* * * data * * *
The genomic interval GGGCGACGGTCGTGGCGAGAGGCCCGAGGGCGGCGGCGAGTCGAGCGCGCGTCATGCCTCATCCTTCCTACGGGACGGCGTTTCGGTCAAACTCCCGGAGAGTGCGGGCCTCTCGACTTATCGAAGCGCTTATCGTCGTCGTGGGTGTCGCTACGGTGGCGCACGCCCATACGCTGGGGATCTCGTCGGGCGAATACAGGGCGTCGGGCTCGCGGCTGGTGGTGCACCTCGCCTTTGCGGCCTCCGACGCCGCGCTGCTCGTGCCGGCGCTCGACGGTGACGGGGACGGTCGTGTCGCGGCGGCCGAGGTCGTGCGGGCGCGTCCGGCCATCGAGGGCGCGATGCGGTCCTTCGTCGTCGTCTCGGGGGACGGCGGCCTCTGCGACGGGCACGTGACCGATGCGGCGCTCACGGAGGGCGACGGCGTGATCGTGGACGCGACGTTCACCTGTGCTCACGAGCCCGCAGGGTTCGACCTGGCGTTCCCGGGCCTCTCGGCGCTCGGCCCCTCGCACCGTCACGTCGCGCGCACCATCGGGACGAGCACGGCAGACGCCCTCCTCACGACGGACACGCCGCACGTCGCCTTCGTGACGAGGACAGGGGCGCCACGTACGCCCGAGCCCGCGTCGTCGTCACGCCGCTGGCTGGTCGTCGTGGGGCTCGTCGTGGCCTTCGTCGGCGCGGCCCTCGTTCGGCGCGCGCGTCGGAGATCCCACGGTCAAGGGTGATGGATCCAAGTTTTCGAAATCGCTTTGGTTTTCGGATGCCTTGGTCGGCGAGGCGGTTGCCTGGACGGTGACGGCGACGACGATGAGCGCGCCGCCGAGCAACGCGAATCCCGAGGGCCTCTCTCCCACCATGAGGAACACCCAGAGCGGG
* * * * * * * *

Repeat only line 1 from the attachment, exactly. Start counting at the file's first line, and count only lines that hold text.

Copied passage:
The genomic interval GGGCGACGGTCGTGGCGAGAGGCCCGAGGGCGGCGGCGAGTCGAGCGCGCGTCATGCCTCATCCTTCCTACGGGACGGCGTTTCGGTCAAACTCCCGGAGAGTGCGGGCCTCTCGACTTATCGAAGCGCTTATCGTCGTCGTGGGTGTCGCTACGGTGGCGCACGCCCATACGCTGGGGATCTCGTCGGGCGAATACAGGGCGTCGGGCTCGCGGCTGGTGGTGCACCTCGCCTTTGCGGCCTCCGACGCCGCGCTGCTCGTGCCGGCGCTCGACGGTGACGGGGACGGTCGTGTCGCGGCGGCCGAGGTCGTGCGGGCGCGTCCGGCCATCGAGGGCGCGATGCGGTCCTTCGTCGTCGTCTCGGGGGACGGCGGCCTCTGCGACGGGCACGTGACCGATGCGGCGCTCACGGAGGGCGACGGCGTGATCGTGGACGCGACGTTCACCTGTGCTCACGAGCCCGCAGGGTTCGACCTGGCGTTCCCGGGCCTCTCGGCGCTCGGCCCCTCGCACCGTCACGTCGCGCGCACCATCGGGACGAGCACGGCAGACGCCCTCCTCACGACGGACACGCCGCACGTCGCCTTCGTGACGAGGACAGGGGCGCCACGTACGCCCGAGCCCGCGTCGTCGTCACGCCGCTGGCTGGTCGTCGTGGGGCTCGTCGTGGCCTTCGTCGGCGCGGCCCTCGTTCGGCGCGCGCGTCGGAGATCCCACGGTCAAGGGTGATGGATCCAAGTTTTCGAAATCGCTTTGGTTTTCGGATGCCTTGGTCGGCGAGGCGGTTGCCTGGACGGTGACGGCGACGACGATGAGCGCGCCGCCGAGCAACGCGAATCCCGAGGGCCTCTCTCCCACCATGAGGAACACCCAGAGCGGG